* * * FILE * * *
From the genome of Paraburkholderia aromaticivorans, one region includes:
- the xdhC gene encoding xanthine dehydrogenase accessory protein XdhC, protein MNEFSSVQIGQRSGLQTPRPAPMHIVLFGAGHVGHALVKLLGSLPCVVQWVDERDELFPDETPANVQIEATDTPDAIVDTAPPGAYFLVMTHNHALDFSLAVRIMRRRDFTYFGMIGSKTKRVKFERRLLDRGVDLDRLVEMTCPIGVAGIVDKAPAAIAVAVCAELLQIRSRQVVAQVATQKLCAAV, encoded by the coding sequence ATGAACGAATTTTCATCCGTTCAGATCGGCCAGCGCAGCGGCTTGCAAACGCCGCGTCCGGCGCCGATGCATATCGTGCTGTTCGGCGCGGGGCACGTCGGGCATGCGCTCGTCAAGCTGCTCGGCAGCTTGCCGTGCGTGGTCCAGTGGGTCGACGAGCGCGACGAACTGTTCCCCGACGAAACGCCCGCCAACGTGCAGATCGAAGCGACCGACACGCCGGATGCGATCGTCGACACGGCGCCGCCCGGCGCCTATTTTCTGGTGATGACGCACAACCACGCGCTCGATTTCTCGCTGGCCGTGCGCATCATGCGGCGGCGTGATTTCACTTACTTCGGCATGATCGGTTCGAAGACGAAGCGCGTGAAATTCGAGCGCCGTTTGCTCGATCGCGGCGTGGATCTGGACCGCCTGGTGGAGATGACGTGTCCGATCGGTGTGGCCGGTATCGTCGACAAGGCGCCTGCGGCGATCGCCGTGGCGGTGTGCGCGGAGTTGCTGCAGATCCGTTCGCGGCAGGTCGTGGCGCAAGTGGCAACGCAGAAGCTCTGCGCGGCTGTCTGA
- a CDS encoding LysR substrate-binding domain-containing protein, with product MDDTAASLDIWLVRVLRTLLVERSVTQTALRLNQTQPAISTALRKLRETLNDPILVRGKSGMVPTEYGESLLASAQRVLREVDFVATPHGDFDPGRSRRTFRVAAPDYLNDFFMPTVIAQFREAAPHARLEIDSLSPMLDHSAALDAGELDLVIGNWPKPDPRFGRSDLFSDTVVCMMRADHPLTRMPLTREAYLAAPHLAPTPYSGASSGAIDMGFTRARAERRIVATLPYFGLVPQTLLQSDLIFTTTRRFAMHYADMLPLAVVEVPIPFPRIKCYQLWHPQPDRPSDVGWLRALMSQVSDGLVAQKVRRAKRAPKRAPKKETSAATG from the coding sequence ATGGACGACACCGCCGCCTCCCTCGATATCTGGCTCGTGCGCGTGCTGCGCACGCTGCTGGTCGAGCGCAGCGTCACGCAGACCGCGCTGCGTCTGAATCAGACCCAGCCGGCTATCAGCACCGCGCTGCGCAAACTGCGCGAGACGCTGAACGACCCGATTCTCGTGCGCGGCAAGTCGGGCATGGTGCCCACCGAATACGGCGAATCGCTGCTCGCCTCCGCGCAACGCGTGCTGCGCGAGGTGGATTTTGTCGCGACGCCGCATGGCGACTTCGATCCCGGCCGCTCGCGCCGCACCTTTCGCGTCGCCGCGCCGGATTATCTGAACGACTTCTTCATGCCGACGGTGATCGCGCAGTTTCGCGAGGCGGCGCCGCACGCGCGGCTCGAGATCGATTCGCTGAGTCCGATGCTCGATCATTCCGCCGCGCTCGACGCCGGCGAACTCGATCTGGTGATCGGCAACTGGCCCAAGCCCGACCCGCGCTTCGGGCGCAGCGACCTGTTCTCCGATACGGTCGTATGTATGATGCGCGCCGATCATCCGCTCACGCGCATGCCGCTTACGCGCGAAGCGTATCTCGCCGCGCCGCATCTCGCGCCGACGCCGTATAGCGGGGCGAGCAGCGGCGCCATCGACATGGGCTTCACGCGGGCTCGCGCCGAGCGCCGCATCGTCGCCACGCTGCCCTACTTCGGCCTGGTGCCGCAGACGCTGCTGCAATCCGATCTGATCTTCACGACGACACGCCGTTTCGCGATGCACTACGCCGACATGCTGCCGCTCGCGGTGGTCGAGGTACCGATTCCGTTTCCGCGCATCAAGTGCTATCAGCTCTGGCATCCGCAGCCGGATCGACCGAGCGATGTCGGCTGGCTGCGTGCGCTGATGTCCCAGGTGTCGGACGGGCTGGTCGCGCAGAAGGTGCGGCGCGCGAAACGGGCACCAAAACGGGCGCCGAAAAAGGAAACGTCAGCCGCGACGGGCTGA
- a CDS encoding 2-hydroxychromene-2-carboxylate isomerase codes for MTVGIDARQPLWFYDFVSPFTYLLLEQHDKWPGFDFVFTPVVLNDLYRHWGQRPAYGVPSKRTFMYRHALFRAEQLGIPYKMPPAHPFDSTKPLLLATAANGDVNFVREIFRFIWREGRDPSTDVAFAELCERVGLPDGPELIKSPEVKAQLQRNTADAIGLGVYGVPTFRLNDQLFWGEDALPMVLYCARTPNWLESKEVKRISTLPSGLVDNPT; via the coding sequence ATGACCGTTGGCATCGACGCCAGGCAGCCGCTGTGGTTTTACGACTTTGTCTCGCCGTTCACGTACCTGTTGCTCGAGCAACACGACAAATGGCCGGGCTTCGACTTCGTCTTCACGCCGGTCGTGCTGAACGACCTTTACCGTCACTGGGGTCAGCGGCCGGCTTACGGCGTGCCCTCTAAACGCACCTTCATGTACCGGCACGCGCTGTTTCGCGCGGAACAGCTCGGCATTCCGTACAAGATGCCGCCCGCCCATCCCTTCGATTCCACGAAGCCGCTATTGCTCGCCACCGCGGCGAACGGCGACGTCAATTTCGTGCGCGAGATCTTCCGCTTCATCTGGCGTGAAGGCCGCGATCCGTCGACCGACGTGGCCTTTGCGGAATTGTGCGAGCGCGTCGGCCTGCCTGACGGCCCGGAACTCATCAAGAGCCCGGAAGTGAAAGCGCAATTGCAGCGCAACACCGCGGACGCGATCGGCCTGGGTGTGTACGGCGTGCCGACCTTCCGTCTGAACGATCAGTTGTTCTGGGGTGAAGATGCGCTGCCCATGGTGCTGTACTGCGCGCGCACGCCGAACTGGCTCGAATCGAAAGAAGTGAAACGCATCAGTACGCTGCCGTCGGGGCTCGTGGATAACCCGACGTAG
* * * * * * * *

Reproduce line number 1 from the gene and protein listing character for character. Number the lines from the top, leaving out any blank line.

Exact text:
From the genome of Paraburkholderia aromaticivorans, one region includes: